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Radio Redditch vs TomTom MP3 broadcast

Redditch has a new radio station called Radio Redditch. It broadcasts on 87.9Mhz FM (VHF). I am a fan of local radio stations and I think Redditch is in an ideal situation for a local radio station. There are a number of radio stations that can be received in Redditch, but before Radio Redditch none really provided the local focus on Redditch. The main stations are:

  • Touch FM – Warwickshire, Worcestershire and the Cotswold
  • BBC Radio Hereford and Worcester
  • BRMB – Birmingham
  • Radio Wyvern – Worcester

The issue is the frequency that they’ve been allocated 87.9 Mhz which is the one frequency that up till now I’ve been able to use my TomTom MP3 radio broadcast.

Radio frequencies are managed by Ofcom and it seams that the number of available frequencies is reducing.

I have a TomTom GO 730 which includes an MP3 player which can broadcast to an in-car radio using a low power FM transmitter. This provides similar functionality to the iPod fm transmitters that were one of the driving forces behind the change in law to allow low power transmitters in 1996.

These transmitters work quite well as long as there are no other transmitters in range on that same frequency. If there is another transmitter then the signal becomes garbled or you may end up with a situation where part of each signal is being received.

The TomTom allows you to select any frequency in the FM range, but normally a frequency at the extreme of the FM is the best bet to avoid the commercial radio stations. This is particularly important when driving around (as you are likely to be doing if you have a TomTom) as whilst you can usually find a gap locally chances are some other radio station is likely to be at or near that frequency. 87.9 FM is the very bottom of the range so is not used much by commercial radio stations, although that seams to be changing.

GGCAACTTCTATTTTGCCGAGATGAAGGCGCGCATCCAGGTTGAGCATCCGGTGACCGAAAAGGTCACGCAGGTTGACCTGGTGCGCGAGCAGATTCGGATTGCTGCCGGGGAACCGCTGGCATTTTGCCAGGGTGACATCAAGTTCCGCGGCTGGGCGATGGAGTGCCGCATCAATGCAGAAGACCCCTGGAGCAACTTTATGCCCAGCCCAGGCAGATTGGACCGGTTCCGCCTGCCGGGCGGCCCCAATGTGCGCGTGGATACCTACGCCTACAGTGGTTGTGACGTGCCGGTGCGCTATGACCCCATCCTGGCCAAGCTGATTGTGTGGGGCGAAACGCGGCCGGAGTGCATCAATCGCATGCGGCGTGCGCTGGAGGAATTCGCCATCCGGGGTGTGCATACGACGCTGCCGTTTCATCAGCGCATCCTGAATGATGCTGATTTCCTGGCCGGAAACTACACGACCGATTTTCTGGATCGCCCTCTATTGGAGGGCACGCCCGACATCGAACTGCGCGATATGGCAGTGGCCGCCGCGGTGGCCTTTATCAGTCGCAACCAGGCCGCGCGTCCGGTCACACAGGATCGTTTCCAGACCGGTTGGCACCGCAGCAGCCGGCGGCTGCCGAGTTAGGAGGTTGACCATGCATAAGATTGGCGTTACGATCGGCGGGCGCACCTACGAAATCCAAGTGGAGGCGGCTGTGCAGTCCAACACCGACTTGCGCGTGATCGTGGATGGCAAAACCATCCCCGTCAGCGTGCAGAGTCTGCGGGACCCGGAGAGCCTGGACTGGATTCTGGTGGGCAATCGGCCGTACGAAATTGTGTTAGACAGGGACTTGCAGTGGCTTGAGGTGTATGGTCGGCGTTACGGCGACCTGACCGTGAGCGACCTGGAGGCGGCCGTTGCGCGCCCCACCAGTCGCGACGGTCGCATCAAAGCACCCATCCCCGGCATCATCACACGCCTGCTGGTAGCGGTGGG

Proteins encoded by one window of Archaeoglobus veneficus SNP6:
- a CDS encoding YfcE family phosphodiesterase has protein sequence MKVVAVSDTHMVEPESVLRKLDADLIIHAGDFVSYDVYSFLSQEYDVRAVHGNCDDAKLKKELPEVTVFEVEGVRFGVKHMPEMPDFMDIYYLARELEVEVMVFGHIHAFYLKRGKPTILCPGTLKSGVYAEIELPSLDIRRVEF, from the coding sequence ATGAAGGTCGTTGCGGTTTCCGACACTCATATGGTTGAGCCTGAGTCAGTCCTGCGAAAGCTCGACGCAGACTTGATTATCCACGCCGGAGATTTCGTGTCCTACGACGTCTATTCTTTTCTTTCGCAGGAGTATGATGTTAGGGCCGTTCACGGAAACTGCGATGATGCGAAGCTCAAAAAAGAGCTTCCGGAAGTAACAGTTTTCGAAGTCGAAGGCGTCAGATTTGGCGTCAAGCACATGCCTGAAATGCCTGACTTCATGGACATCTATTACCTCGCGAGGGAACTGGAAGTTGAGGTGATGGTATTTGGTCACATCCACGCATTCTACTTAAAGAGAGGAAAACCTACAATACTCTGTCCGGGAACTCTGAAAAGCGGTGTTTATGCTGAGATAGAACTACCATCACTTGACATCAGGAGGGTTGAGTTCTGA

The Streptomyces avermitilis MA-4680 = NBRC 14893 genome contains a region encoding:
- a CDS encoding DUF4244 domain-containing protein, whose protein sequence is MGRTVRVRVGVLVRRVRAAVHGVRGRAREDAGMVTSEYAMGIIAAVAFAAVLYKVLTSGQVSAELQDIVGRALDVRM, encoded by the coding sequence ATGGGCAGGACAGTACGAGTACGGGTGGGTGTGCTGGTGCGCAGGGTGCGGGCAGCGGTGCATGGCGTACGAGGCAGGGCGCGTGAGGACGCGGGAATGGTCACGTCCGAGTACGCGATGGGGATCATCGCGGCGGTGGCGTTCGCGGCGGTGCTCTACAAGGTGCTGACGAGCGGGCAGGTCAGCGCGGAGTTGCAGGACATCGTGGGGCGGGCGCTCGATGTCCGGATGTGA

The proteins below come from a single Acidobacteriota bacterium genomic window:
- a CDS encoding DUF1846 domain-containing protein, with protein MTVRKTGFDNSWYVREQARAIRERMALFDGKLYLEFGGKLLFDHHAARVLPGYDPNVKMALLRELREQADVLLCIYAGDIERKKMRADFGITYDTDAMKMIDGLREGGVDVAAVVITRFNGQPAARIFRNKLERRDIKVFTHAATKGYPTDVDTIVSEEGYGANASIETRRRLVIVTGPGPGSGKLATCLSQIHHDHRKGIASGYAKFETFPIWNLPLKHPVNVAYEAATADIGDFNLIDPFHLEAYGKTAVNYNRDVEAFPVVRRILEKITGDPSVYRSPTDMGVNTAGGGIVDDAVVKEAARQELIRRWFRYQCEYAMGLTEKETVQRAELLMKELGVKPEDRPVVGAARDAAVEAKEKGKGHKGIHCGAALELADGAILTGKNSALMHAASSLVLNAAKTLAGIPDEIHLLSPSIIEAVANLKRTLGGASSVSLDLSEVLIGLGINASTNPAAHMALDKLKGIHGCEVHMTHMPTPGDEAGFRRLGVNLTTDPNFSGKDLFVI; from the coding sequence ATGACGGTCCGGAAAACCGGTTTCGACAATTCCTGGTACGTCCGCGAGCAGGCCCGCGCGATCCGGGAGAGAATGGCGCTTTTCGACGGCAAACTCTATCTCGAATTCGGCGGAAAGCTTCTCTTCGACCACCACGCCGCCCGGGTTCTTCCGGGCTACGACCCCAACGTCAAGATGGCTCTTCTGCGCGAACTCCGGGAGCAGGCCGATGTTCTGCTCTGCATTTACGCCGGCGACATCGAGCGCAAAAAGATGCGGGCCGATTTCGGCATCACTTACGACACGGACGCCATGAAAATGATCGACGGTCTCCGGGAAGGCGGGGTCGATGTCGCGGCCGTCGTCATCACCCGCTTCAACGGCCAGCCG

Low power transmitters are very convenient if you can find a free frequency, but finding that free frequency is getting harder, which is a shame so soon after they have actually become legal. Hopefully in future car stereos will act as a virtual bluetooth headphone or similar, but until then low power transmitters can still be useful as long as you can find a free frequency in the area you drive in the most.

Good luck to Radio Redditch in its future plans to obtain a permanent broadcast license.

4 Responses to “Radio Redditch vs TomTom MP3 broadcast”

  1. Stewart Watkiss (stewartwatkiss) 's status on Wednesday, 04-Nov-09 23:40:55 UTC - Says:

    […] Radio Redditch vs. low power radio transmitters (iPods / TomTom) […]

  2. » Radio Redditch and Kingfisher FM – Trying to get a full time radio license for Redditch - Watkissonline Says:

    […] I’ve been listening to Radio Redditch recently after I discovered the station broadcasting on the same frequency as my TomTom MP3 in-car radio transmitter. See: Radio Redditch vs TomTom MP3 broadcast […]

  3. Stewart Says:

    For more on the official status of in-car radio transmitters see Short distance broadcast to be legal in the UK – e.g. Tunecast which I posted back in 2006.

  4. Stewart Says:

    I have since got an in-car radio transmitter for my new iPod Nano 5G. Although it will almost certainly suffer the same problems at the bottom end of the spectrum if Radio Redditch or Kingfisher FM start transmitting again, the iPod transmitter works great at the top end of the FM frequencies (107.x).

    I think that part of the problem I have with getting a good signal is that the TomTom doesn’t work at the top end of the frequency range as it does at the lower end. The TomTom does work at the top end, but the quality is very poor, which may be due to it’s limited signal strength and the position of the sat-nav in relation to the radio aerial.

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